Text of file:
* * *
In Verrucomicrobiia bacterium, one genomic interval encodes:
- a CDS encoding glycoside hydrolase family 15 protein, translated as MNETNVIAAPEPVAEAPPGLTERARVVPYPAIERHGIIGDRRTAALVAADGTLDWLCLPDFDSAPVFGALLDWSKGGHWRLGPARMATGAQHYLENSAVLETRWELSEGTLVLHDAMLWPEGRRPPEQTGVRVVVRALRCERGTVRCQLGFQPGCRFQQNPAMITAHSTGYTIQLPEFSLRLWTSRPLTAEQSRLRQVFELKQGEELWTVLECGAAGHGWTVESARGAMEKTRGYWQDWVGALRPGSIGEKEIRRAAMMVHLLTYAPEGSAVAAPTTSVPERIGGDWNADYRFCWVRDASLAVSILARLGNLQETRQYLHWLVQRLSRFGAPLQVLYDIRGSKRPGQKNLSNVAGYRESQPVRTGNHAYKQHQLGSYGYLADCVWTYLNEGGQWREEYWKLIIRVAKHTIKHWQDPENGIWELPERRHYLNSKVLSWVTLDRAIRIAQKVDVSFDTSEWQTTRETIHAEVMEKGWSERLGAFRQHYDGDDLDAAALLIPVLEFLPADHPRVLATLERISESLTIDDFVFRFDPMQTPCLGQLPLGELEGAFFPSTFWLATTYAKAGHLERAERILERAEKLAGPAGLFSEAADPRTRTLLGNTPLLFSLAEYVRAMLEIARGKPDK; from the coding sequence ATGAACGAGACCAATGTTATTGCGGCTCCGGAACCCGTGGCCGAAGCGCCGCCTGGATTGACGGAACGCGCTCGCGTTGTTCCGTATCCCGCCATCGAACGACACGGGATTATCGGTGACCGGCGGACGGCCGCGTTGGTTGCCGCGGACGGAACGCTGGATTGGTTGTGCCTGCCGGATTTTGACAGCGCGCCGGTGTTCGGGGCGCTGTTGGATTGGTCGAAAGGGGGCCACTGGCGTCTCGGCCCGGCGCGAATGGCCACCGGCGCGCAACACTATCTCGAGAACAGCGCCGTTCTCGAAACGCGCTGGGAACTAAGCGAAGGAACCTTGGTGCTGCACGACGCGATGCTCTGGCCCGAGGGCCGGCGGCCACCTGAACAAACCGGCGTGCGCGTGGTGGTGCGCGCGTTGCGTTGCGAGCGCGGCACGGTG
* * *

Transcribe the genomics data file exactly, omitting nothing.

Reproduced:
In Verrucomicrobiia bacterium, one genomic interval encodes:
- a CDS encoding glycoside hydrolase family 15 protein, translated as MNETNVIAAPEPVAEAPPGLTERARVVPYPAIERHGIIGDRRTAALVAADGTLDWLCLPDFDSAPVFGALLDWSKGGHWRLGPARMATGAQHYLENSAVLETRWELSEGTLVLHDAMLWPEGRRPPEQTGVRVVVRALRCERGTVRCQLGFQPGCRFQQNPAMITAHSTGYTIQLPEFSLRLWTSRPLTAEQSRLRQVFELKQGEELWTVLECGAAGHGWTVESARGAMEKTRGYWQDWVGALRPGSIGEKEIRRAAMMVHLLTYAPEGSAVAAPTTSVPERIGGDWNADYRFCWVRDASLAVSILARLGNLQETRQYLHWLVQRLSRFGAPLQVLYDIRGSKRPGQKNLSNVAGYRESQPVRTGNHAYKQHQLGSYGYLADCVWTYLNEGGQWREEYWKLIIRVAKHTIKHWQDPENGIWELPERRHYLNSKVLSWVTLDRAIRIAQKVDVSFDTSEWQTTRETIHAEVMEKGWSERLGAFRQHYDGDDLDAAALLIPVLEFLPADHPRVLATLERISESLTIDDFVFRFDPMQTPCLGQLPLGELEGAFFPSTFWLATTYAKAGHLERAERILERAEKLAGPAGLFSEAADPRTRTLLGNTPLLFSLAEYVRAMLEIARGKPDK; from the coding sequence ATGAACGAGACCAATGTTATTGCGGCTCCGGAACCCGTGGCCGAAGCGCCGCCTGGATTGACGGAACGCGCTCGCGTTGTTCCGTATCCCGCCATCGAACGACACGGGATTATCGGTGACCGGCGGACGGCCGCGTTGGTTGCCGCGGACGGAACGCTGGATTGGTTGTGCCTGCCGGATTTTGACAGCGCGCCGGTGTTCGGGGCGCTGTTGGATTGGTCGAAAGGGGGCCACTGGCGTCTCGGCCCGGCGCGAATGGCCACCGGCGCGCAACACTATCTCGAGAACAGCGCCGTTCTCGAAACGCGCTGGGAACTAAGCGAAGGAACCTTGGTGCTGCACGACGCGATGCTCTGGCCCGAGGGCCGGCGGCCACCTGAACAAACCGGCGTGCGCGTGGTGGTGCGCGCGTTGCGTTGCGAGCGCGGCACGGTG